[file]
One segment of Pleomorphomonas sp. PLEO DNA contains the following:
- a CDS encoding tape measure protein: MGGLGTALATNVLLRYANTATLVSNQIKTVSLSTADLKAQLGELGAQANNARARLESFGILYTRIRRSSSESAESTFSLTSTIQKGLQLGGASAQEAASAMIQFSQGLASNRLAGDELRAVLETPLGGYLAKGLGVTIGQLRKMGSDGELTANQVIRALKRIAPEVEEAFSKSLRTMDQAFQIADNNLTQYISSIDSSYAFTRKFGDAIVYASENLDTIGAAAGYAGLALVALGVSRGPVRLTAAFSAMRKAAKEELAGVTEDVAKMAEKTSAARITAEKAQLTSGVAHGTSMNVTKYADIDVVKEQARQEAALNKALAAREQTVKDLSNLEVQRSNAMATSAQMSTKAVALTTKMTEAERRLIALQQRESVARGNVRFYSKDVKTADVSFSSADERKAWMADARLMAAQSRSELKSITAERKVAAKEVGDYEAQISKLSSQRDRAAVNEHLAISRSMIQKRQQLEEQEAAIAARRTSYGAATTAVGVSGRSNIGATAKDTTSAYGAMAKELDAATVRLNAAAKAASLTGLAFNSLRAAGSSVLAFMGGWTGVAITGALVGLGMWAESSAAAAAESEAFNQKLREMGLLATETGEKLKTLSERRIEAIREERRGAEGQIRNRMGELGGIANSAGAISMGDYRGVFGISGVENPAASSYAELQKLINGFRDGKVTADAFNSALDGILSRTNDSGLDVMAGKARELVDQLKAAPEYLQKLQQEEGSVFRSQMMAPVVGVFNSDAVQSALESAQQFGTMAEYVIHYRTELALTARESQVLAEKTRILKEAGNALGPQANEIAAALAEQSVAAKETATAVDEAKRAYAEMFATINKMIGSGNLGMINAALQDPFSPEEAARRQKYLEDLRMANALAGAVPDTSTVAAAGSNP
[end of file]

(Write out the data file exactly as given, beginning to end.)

One segment of Pleomorphomonas sp. PLEO DNA contains the following:
- a CDS encoding tape measure protein: MGGLGTALATNVLLRYANTATLVSNQIKTVSLSTADLKAQLGELGAQANNARARLESFGILYTRIRRSSSESAESTFSLTSTIQKGLQLGGASAQEAASAMIQFSQGLASNRLAGDELRAVLETPLGGYLAKGLGVTIGQLRKMGSDGELTANQVIRALKRIAPEVEEAFSKSLRTMDQAFQIADNNLTQYISSIDSSYAFTRKFGDAIVYASENLDTIGAAAGYAGLALVALGVSRGPVRLTAAFSAMRKAAKEELAGVTEDVAKMAEKTSAARITAEKAQLTSGVAHGTSMNVTKYADIDVVKEQARQEAALNKALAAREQTVKDLSNLEVQRSNAMATSAQMSTKAVALTTKMTEAERRLIALQQRESVARGNVRFYSKDVKTADVSFSSADERKAWMADARLMAAQSRSELKSITAERKVAAKEVGDYEAQISKLSSQRDRAAVNEHLAISRSMIQKRQQLEEQEAAIAARRTSYGAATTAVGVSGRSNIGATAKDTTSAYGAMAKELDAATVRLNAAAKAASLTGLAFNSLRAAGSSVLAFMGGWTGVAITGALVGLGMWAESSAAAAAESEAFNQKLREMGLLATETGEKLKTLSERRIEAIREERRGAEGQIRNRMGELGGIANSAGAISMGDYRGVFGISGVENPAASSYAELQKLINGFRDGKVTADAFNSALDGILSRTNDSGLDVMAGKARELVDQLKAAPEYLQKLQQEEGSVFRSQMMAPVVGVFNSDAVQSALESAQQFGTMAEYVIHYRTELALTARESQVLAEKTRILKEAGNALGPQANEIAAALAEQSVAAKETATAVDEAKRAYAEMFATINKMIGSGNLGMINAALQDPFSPEEAARRQKYLEDLRMANALAGAVPDTSTVAAAGSNP